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Rosika Schwimmer (Hungarian: Schwimmer Rózsa; 11 September 1877 – 3 August 1948) was a Hungarian-born pacifist, feminist and female suffragist. Born into a Jewish family in Budapest in 1877, she graduated from public school in 1891. An accomplished linguist, she spoke or read eight languages. In her early career, she had difficulty finding a job that paid a living wage and was sensitized by that experience to women's employment issues. Gathering data to provide statistics on working women, Schwimmer came into contact with members of the international women's suffrage movement and by 1904 became involved in the struggle. She co-founded the first national women's labor umbrella organization in Hungary and the Hungarian Feminist Association. She also assisted in organizing the Seventh Confere

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  • Rosika Schwimmer
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  • Rosika Schwimmer (Hungarian: Schwimmer Rózsa; 11 September 1877 – 3 August 1948) was a Hungarian-born pacifist, feminist and female suffragist. Born into a Jewish family in Budapest in 1877, she graduated from public school in 1891. An accomplished linguist, she spoke or read eight languages. In her early career, she had difficulty finding a job that paid a living wage and was sensitized by that experience to women's employment issues. Gathering data to provide statistics on working women, Schwimmer came into contact with members of the international women's suffrage movement and by 1904 became involved in the struggle. She co-founded the first national women's labor umbrella organization in Hungary and the Hungarian Feminist Association. She also assisted in organizing the Seventh Confere
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  • Rosika Schwimmer
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  • Rosika Schwimmer (Hungarian: Schwimmer Rózsa; 11 September 1877 – 3 August 1948) was a Hungarian-born pacifist, feminist and female suffragist. Born into a Jewish family in Budapest in 1877, she graduated from public school in 1891. An accomplished linguist, she spoke or read eight languages. In her early career, she had difficulty finding a job that paid a living wage and was sensitized by that experience to women's employment issues. Gathering data to provide statistics on working women, Schwimmer came into contact with members of the international women's suffrage movement and by 1904 became involved in the struggle. She co-founded the first national women's labor umbrella organization in Hungary and the Hungarian Feminist Association. She also assisted in organizing the Seventh Conference of the International Woman Suffrage Alliance, hosted in Budapest in 1913. The following year, Schwimmer was hired as a press secretary of the International Woman Suffrage Alliance in London. When World War I broke out, she was branded an enemy alien and left Europe for the United States, where she spoke on suffrage and pacifism. She was one of the founders of the Woman's Peace Party and the organization which would become the Women's International League for Peace and Freedom. In 1915, after attending the International Congress of Women in The Hague, she worked with other feminists to persuade foreign ministers in Europe to support the creation of a body to peacefully mediate world affairs and was instrumental in convincing Henry Ford to charter the Peace Ship. From 1916 to 1918, Schwimmer lived in Europe working on various plans to end the war. With the establishment of the First Hungarian Republic, she was appointed as one of the world's first female ambassadors (from Hungary to Switzerland) in 1918. When the Republic was toppled by a coup d'état, she fled to the United States, renouncing her Hungarian citizenship. Applying for naturalization, Schwimmer was rejected on the basis of her pacifism. The case was overturned on appeal in 1928, and the following year the appeal was overturned by the US Supreme Court in the decision United States v. Schwimmer. For the remainder of her life, she remained stateless. Unable to work because of ill-health and a smear campaign, she was supported by loyal friends. In 1935, Schwimmer and Mary Ritter Beard established the World Center for Women's Archives to create an educational reference for women's history and document the individual and organizational achievements of influential women. She was one of the first world federalists, proposing a world government in 1937. Nominated for the Nobel Peace Prize in 1948, she died before the committee decided not to award it that year. In 1952, naturalization laws in the United States were changed to allow for conscientious objection.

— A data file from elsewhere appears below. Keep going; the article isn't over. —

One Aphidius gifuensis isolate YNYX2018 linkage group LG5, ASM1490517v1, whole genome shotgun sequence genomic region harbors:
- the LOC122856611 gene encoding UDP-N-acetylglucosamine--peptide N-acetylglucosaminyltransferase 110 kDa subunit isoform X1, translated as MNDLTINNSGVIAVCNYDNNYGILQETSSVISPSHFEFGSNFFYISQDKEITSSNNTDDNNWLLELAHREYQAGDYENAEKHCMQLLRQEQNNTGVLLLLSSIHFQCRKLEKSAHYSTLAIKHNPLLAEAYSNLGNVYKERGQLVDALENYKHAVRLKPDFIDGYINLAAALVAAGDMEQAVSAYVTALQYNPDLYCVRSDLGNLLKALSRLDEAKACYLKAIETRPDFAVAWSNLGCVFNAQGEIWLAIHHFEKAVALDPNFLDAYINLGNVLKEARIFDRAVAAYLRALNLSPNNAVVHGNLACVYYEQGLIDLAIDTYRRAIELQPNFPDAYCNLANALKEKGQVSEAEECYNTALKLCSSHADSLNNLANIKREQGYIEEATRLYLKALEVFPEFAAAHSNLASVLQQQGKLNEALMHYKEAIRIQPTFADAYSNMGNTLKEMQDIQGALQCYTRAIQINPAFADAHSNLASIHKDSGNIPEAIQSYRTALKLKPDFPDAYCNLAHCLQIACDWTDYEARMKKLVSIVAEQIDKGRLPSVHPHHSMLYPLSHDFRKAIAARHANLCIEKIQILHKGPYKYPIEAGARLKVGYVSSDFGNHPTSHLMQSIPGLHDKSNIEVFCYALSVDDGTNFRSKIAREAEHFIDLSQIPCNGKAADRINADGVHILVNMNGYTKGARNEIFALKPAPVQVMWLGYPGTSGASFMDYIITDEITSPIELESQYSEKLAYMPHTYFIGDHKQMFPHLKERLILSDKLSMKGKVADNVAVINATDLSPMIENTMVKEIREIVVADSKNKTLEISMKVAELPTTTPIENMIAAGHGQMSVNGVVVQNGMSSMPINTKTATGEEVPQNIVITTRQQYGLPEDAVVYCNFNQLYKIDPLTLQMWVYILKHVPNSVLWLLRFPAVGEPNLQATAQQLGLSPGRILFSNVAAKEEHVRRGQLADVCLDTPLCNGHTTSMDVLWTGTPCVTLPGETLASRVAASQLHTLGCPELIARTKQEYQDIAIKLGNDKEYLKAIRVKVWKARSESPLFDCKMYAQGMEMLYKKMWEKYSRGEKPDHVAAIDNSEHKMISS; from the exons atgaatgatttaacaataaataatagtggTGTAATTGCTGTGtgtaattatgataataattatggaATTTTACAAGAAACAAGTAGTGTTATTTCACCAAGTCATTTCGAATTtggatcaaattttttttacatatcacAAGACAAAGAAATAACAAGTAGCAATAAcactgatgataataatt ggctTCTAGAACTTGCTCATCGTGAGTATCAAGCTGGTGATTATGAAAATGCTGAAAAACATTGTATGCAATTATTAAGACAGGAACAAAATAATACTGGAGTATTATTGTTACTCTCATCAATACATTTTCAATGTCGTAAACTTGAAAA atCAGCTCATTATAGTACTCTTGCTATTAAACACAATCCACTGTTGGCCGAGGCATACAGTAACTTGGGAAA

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  • Rózsa Bédi-Schwimmer, Rózsa Bédy-Schwimmer,Róza Schwimmer
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